It just got easier for many New Jerseyans to wipe clean their past criminal records.
Today, changes in the state’s expungement law became effective that give people the ability to apply to have certain past criminal charges or a juvenile conviction removed from their records sooner. They also allow multiple offenses to be cleared at one time. Former Gov. Chris Christie signedinto law at the end of last year.
“Given the fact that the court currently processes some 10,000 expungement applications a year, I think it’s safe to say that the new changes will open the door for thousands more applications each year,” said Akil Roper, vice president and chief counsel for re-entry at Legal Services of New Jersey, who cheered the changes.
Advocates say the reforms are important to allow people to reclaim their lives after committing a crime, meeting all sentencing and other requirements imposed by the courts as long as they had no new convictions. The stigma of having a criminal record can make it difficult to get a job, find an apartment and otherwise lead a prosperous life.
“Many people have something on their record — not only convictions but even a dismissed case or juvenile matter,” Roper said. “The bottom line is that record can haunt you forever. Expungement provides the avenue for a second chance.”
Expungement is the removal or sealing of one’s entire criminal record, including all files with the court, detention facility, law enforcement, and other justice agencies. People who have committed relatively minor indictable offenses, including some drug crimes, are eligible. A person may also seek to clear his juvenile record. Convictions for more serious offenses, including murder, kidnapping, arson, robbery and terrorism, cannot be expunged.
The biggest change in the law allows a person to seek expungement as early as six years, rather than 10, after the completion of all prison time, post-release monitoring and the payment of all fines. It also permits the removal of as many as four offenses that occurred within a short time, sometimes called a crime spree. A person who has not paid all fines could still seek expungement if he continues to pay off the debt. It also allows for the expungement of the crime ofwith the intent to sell up to an ounce.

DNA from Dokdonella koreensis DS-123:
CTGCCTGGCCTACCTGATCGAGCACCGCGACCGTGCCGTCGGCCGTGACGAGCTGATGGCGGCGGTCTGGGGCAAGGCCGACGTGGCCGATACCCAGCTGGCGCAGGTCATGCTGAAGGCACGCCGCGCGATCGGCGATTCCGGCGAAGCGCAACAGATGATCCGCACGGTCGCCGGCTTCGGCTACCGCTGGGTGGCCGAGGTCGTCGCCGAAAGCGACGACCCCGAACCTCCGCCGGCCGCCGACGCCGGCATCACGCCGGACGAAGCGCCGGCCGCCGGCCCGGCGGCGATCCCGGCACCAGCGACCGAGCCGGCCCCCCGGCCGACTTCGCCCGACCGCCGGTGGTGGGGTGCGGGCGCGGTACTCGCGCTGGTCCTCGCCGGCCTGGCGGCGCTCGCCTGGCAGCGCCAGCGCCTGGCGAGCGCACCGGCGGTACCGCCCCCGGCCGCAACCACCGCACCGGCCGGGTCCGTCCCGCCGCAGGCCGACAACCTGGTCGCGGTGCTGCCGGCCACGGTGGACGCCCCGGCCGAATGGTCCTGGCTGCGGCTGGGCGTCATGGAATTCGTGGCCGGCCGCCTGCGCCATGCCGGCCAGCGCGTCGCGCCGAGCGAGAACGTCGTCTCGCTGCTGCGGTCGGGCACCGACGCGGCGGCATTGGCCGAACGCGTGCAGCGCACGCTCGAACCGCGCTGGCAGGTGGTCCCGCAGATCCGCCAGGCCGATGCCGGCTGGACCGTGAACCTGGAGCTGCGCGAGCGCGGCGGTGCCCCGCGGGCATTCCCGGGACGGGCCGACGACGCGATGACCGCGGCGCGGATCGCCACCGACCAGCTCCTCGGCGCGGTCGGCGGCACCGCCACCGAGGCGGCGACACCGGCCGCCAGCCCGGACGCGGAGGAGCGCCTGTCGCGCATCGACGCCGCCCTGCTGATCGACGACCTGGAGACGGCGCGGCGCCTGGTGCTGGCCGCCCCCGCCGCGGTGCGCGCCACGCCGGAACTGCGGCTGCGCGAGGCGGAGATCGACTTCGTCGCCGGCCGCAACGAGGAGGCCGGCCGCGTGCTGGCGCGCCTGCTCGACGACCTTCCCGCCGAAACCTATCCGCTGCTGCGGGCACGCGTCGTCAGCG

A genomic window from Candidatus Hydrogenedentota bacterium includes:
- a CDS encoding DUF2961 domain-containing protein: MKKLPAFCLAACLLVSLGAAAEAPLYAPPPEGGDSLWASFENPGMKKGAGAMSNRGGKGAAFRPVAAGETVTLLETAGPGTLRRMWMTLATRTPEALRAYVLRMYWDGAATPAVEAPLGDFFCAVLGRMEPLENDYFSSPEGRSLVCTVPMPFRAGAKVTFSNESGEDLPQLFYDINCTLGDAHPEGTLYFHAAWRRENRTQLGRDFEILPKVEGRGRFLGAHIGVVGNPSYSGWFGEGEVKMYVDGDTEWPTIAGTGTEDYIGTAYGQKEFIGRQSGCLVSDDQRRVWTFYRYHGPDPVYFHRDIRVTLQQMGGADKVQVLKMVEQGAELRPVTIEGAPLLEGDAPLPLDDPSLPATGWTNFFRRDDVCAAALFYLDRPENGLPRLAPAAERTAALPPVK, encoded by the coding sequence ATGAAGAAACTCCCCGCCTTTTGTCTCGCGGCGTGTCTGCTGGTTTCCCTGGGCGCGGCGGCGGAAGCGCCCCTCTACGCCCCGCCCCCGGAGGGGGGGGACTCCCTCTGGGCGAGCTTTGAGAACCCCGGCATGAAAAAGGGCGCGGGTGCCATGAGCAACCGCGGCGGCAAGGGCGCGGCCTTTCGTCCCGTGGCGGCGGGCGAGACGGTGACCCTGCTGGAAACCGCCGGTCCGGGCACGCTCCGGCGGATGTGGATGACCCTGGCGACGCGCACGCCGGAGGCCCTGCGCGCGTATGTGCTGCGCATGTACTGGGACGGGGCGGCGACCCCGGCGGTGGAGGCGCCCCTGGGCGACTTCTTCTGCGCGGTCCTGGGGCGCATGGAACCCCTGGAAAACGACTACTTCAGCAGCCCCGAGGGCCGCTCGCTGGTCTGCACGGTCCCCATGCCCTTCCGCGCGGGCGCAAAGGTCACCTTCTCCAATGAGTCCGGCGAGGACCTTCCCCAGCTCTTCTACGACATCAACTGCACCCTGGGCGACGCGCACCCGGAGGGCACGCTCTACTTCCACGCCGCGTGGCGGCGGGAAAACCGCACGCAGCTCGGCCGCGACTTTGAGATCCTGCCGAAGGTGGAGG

“Until now, expungement only was available to those who had no more than one criminal conviction in addition to two lesser offenses,” Roper said. “Now individuals may expunge four convictions or more — if all are part of a crime spree and provided the expungement applicants have been clean of any other offenses for five years or six years, in some situations.”
The law regarding the expungement of juvenile offenses has also changed. It now allows for a person to clear an entire juvenile record after three years, rather than having to wait five years.
Sen. Sandra Bolden Cunningham (D-Hudson), lead sponsor of the reforms, said at the time that she had sponsored them to give people a second chance because minor criminal offenses should not bring a lifetime of punishment.
Becauseis just taking effect, it is unclear how many people will seek to take advantage of it and what impact it may have on the courts. The Administrative Office of the Courts predicted it would increase the number of cases and anticipated having to spend at least $500,000 to upgrade technology and “a correlated significant increase to annual AOC expenditures” to process applications.
Additionally, the office suggested the law could bring “a significant, indeterminate reduction” in court-ordered state fines because the law eliminates the requirement to satisfy debts before eligibility for expungement.
Spokesmen for the state judiciary did not return a request last week for comment on the changes in the law.
Legal Services has updated its website to help people understand and take advantage of the new provisions through itspage. The interactive site allows people to determine if they are eligible for expungement and fill out the necessary application forms for free; it is accessible from both computers and mobile phones.
“It is desperately important for the public to be made aware of the new reforms because the lives of so many people can be affected for the better,” Roper said. As a result of the changes in the law, many “who have served their time and paid their debt to society now will have a better chance to get a decent-paying job, secure housing and have other opportunities most of us take for granted.”